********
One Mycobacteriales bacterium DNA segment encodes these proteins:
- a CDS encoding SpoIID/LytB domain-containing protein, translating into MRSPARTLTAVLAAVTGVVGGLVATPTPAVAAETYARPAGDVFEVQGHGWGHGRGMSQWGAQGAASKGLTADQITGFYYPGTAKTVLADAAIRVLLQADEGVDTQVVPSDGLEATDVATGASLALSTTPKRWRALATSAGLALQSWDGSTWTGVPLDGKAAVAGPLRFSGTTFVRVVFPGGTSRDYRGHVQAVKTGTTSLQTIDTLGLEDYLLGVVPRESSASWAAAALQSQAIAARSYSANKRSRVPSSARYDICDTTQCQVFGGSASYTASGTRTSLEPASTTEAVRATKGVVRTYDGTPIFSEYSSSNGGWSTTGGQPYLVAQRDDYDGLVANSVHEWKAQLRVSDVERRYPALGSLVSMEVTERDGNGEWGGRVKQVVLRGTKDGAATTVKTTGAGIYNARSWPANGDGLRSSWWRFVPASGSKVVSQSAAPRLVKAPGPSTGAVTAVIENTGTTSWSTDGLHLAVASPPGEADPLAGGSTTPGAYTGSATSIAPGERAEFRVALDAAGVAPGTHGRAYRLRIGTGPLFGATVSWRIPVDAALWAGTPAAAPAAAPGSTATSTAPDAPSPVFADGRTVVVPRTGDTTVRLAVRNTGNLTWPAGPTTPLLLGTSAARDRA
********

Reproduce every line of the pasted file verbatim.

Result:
One Mycobacteriales bacterium DNA segment encodes these proteins:
- a CDS encoding SpoIID/LytB domain-containing protein, translating into MRSPARTLTAVLAAVTGVVGGLVATPTPAVAAETYARPAGDVFEVQGHGWGHGRGMSQWGAQGAASKGLTADQITGFYYPGTAKTVLADAAIRVLLQADEGVDTQVVPSDGLEATDVATGASLALSTTPKRWRALATSAGLALQSWDGSTWTGVPLDGKAAVAGPLRFSGTTFVRVVFPGGTSRDYRGHVQAVKTGTTSLQTIDTLGLEDYLLGVVPRESSASWAAAALQSQAIAARSYSANKRSRVPSSARYDICDTTQCQVFGGSASYTASGTRTSLEPASTTEAVRATKGVVRTYDGTPIFSEYSSSNGGWSTTGGQPYLVAQRDDYDGLVANSVHEWKAQLRVSDVERRYPALGSLVSMEVTERDGNGEWGGRVKQVVLRGTKDGAATTVKTTGAGIYNARSWPANGDGLRSSWWRFVPASGSKVVSQSAAPRLVKAPGPSTGAVTAVIENTGTTSWSTDGLHLAVASPPGEADPLAGGSTTPGAYTGSATSIAPGERAEFRVALDAAGVAPGTHGRAYRLRIGTGPLFGATVSWRIPVDAALWAGTPAAAPAAAPGSTATSTAPDAPSPVFADGRTVVVPRTGDTTVRLAVRNTGNLTWPAGPTTPLLLGTSAARDRA